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Brickhouse

A Grade II* Listed Building in Starcross, Devon

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Coordinates

Latitude: 50.6187 / 50°37'7"N

Longitude: -3.494 / 3°29'38"W

OS Eastings: 294407

OS Northings: 80950

OS Grid: SX944809

Mapcode National: GBR P2.2XLM

Mapcode Global: FRA 37KF.QLW

Entry Name: Brickhouse

Listing Date: 11 November 1952

Last Amended: 2 December 1988

Grade: II*

Source: Historic England

Source ID: 1097698

English Heritage Legacy ID: 85866

Location: Starcross, Teignbridge, Devon, EX6

County: Devon

District: Teignbridge

Civil Parish: Starcross

Traditional County: Devon

Lieutenancy Area (Ceremonial County): Devon

Church of England Parish: Kenton All Saints

Church of England Diocese: Exeter

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Kenton

Listing Text

KENTON
SX 98 SW

5/196 Brickhouse
(formerly listed as Breckhouse
11.11.52 Farmhouse)

GV
II*


House. Probably late C17, described as an incomplete 'shell'in 1796. Mr Long Esq.,
for whom it was built, died before it was finished (Swete). Derelict in the 1960s and
renovated since. English bond brick on a stone plinth ; red pantile roof, gabled at
ends ; massive brick projecting end stacks with set-offs. Later C19 brick addition
with tiled roof. Artisan mannerist style, extremely unusual for Devon and an
unusually early use of brick in the county.
Plan: Swete's watercolours of 1796 show that there were originally 2 blocks, only one
of which survives. The surviving block was originally 3 storeys, 2 rooms wide, built
into the slope of the land with the principal rooms on the first floor and a first
floor entrance : service rooms on the ground floor. Judging from the roof structure
the house was reduced to 2 storeys in the early C19 and is known to have served as 2
cottages in the C20. The principal stair no longer exists and the newel stair which
gave access from the ground floor services to the piano nobile has been replaced.
The house has been turned round and the original porch to the first floor rooms has
been blocked.
Exterior: Remarkable for its robust decorative brick detail. 2 storeys. Symmetrical
5-bay front (now the rear) with a gabled porch at first floor level with brick
pilasters and a moulded brick cornice above a round-headed doorway with a key block
doorway now blocked and converted to a window. To the left and right are blind
windows, 2 to each side, with projecting brick architraves and moulded brick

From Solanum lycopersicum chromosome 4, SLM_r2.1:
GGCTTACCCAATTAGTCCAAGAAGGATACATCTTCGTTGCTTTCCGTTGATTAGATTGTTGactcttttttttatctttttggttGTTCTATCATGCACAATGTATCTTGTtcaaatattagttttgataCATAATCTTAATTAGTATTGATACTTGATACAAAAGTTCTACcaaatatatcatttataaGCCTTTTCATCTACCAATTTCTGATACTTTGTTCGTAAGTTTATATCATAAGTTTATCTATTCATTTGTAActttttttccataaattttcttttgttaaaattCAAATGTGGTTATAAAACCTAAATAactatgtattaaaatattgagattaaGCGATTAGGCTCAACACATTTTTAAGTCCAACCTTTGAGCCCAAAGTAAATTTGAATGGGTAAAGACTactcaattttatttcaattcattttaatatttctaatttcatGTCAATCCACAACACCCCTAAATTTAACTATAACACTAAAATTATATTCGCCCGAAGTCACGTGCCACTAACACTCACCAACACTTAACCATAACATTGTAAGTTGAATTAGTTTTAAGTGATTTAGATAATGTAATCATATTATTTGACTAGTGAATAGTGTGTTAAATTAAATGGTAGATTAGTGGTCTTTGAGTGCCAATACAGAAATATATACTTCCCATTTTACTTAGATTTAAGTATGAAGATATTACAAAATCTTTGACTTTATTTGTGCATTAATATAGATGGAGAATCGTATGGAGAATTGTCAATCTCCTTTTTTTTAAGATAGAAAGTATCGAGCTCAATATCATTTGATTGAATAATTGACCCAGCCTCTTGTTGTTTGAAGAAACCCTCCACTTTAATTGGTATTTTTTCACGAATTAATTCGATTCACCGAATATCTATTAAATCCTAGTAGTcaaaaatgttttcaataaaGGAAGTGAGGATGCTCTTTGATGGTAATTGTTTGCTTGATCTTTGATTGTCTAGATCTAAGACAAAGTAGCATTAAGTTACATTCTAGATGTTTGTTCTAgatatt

cornices. 5-bay front elevation with a C20 verandah on posts with a tiled roof,
screened-in in the centre to form a porch. Ground floor windows with segmental brick
arches and C20 3-light timber casements with glazing bars. First floor windows with
projecting round-headed brick arches with keyblocks and blind panels above the C20 2-
light timber transomed casements. The centre window, lighting the stair, is set
below the others and smaller, although of the same design and is linked to a window
above set in a projecting square brick frame. A brick platband below the eaves (but
originally at second floor level) is linked to the keyblocks of the first floor
window. Single-storey later brick addition at the right end, slightly set back, with
casement windows. The massive stacks retain the remains of a projecting brick string
course.
Interior: Largely modernized. It is not clear whether the piano nobile rooms were
ever completed and fitted up : the ground floor rooms each have a massive chamfered
crossbeam, the left-hand room beam with surviving scroll stops.
Roof: Conventional early C19 king post and strut trusses.
Swete, who illustrated the house with 4 watercolours, refers to the owner, Mr Long
Esq., "who being dissatisfied with his ancient manor at Mowlish and having yielded up
his other seat at Newhouse to Mr Oxenham who had married his daughter ...... began
this edifice for himself, but died ere he saw its completion". Swete does not give
a date for the building but David Long Esq. was sherriff of Devon 1704-1705.

Swete, J, 'Picturesque Sketches of Devon', vol. 11 (1796) pp. 52 and 53. Ms held in
DRO.


Listing NGR: SX9440780950

This text is from the original listing, and may not necessarily reflect the current setting of the building.

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